Between 1966 and 1972, Michael Crichton wrote eleven novels, all of them under pen names, with the exception of The Andromeda Strain (1969). “John Lange” was his favorite pseudonym and that was the one he used when he wrote the Edgar-nominated Grave Descend (1970), a fast-moving tale of sunken yachts, hammerhead sharks, and assorted unsavory characters. The novel has recently been re-released by Hard Case Crime, working in conjunction with Titan Books, a UK publisher.
Crichton apparently saved his real name for his “real” novels, the big, bombastic techno-thrillers with which he became closely associated. The Lange books are decidedly closer to pulp and were, according to Crichton, competing with “in-flight movies”, something you could consume in about 90 minutes and feel temporarily sated. The Edgar nomination notwithstanding, Grave Descend fits that description.
Jim McGregor is a world-weary diver living in Kingston, Jamaica, after many years working stressful jobs in the States. He tools around the island on a fast motorcycle and, after 14 years of living there, has slid right in to the mellow pace of Jamaican life. But of course, that’s all about to change.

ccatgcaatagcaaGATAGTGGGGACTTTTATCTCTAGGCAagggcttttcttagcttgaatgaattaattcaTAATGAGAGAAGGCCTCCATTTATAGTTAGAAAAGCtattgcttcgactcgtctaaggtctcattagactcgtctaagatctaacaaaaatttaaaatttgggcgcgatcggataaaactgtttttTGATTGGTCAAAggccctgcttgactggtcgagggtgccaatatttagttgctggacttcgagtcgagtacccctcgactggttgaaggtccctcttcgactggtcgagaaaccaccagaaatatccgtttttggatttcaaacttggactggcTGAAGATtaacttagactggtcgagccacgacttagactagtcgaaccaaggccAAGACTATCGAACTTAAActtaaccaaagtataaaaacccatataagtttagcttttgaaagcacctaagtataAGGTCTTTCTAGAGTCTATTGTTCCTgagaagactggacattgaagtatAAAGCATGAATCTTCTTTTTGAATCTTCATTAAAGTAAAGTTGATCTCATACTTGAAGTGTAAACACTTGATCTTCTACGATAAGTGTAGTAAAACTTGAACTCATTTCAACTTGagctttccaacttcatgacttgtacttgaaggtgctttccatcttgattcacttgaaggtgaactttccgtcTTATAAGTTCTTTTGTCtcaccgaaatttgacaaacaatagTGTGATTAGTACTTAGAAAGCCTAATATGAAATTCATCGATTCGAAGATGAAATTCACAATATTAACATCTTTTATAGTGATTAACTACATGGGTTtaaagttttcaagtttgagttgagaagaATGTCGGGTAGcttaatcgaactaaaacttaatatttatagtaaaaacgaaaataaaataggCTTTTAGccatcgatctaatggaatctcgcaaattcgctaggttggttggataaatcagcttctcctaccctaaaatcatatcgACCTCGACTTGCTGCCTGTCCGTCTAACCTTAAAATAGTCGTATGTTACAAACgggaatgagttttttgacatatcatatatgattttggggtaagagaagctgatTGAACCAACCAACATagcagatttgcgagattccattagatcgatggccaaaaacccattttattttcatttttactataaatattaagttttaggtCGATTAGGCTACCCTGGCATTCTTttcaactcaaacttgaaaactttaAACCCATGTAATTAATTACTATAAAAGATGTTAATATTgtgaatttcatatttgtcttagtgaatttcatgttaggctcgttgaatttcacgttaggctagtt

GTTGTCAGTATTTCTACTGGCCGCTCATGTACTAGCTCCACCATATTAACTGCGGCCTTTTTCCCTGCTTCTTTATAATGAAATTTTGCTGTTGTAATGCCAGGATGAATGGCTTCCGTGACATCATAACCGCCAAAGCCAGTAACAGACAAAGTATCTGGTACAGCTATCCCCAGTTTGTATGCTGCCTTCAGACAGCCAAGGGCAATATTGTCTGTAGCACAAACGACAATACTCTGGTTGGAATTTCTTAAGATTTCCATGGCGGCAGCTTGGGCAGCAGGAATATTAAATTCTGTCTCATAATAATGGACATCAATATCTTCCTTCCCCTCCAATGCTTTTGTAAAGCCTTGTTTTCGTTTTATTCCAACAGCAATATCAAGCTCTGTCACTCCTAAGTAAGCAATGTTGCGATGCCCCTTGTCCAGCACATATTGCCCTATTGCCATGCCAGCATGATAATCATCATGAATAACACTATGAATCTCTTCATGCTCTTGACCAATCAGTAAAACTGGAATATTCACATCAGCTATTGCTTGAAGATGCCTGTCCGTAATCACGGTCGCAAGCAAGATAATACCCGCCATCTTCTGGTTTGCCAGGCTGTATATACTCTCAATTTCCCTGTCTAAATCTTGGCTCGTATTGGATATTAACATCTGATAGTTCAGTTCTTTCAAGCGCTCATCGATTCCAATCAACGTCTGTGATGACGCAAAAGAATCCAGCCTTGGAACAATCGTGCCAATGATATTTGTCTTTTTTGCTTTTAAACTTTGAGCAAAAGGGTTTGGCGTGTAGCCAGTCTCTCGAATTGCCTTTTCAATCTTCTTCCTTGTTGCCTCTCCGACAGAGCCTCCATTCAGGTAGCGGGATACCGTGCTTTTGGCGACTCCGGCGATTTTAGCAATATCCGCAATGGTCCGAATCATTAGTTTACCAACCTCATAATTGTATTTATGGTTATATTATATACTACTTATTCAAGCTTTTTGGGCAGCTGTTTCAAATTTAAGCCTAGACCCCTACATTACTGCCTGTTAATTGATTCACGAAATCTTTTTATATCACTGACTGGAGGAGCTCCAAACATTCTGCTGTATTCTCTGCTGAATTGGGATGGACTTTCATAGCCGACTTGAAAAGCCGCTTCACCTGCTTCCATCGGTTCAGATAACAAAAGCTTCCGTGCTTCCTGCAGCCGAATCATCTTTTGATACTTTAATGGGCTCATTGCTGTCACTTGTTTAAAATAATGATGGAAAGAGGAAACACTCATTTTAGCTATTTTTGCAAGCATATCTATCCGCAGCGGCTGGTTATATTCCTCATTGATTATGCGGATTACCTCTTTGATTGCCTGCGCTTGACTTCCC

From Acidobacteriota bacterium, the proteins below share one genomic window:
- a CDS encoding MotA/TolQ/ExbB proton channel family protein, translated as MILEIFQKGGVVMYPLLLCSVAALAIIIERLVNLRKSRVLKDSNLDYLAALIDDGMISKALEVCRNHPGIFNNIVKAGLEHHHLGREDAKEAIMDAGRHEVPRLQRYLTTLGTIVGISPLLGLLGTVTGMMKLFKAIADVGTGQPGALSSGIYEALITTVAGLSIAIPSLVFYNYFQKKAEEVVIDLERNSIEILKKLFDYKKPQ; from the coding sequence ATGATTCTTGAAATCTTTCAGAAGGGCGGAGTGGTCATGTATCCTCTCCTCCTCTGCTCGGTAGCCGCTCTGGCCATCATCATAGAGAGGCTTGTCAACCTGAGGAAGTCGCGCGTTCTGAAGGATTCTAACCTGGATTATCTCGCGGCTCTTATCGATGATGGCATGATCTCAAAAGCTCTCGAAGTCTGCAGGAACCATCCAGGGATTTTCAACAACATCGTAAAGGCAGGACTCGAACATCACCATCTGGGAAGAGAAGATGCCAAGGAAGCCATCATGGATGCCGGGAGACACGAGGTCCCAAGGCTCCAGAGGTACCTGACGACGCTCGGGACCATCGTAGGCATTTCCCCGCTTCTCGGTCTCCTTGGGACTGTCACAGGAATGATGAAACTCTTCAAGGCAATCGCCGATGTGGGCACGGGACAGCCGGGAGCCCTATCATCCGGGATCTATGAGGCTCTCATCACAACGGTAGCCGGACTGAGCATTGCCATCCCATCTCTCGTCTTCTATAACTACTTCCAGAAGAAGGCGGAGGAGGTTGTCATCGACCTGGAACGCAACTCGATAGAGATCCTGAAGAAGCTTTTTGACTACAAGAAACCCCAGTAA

He’s summoned to a ritzy hotel in Ocho Rios to meet one Arthur Wayne, who hires him to dive a yacht called the Grave Descend, which had inexplicably sunk the previous day in Jamaican waters. Wayne is a rep for a marine insurance company which has insured the yacht for over $2 million. Naturally, he wants answers. Flying in diving talent and equipment from Miami or Nassau would be prohibitively expensive, so he calls McGregor, who agrees to do the job for $10,000.
It goes without saying that things do not go smoothly. A mysterious sculpture, along with a fortune in European diamonds, are supposed to have gone down with the yacht, and Wayne wants McGregor to retrieve them. Things get sticky from then on.
Grave Descend is a most enjoyable read, despite Crichton’s career-long aversion to sharply-defined characters with depth. The plot moves right along, and in a logical fashion. The action pops up at the right time, and the reader will feel a couple of moments of pure terror. A nice twist at the end caps it all off.
Hard Case Crime is in the process of re-releasing eight of Crichton’s Lange novels, and Titan provided this one to me at no cost. Whether it’s one of his big bestsellers or a smaller crime fiction novel, Crichton’s ability to construct a plot and tell a story is without parallel, and he kept me turning the page. I intend to read all the Lange books, and I’m hoping they’re all as good as Grave Descend.
Recommendation: A low-key pulp curio from an otherwise blockbuster writer. Crichton connects on this one. Buy it.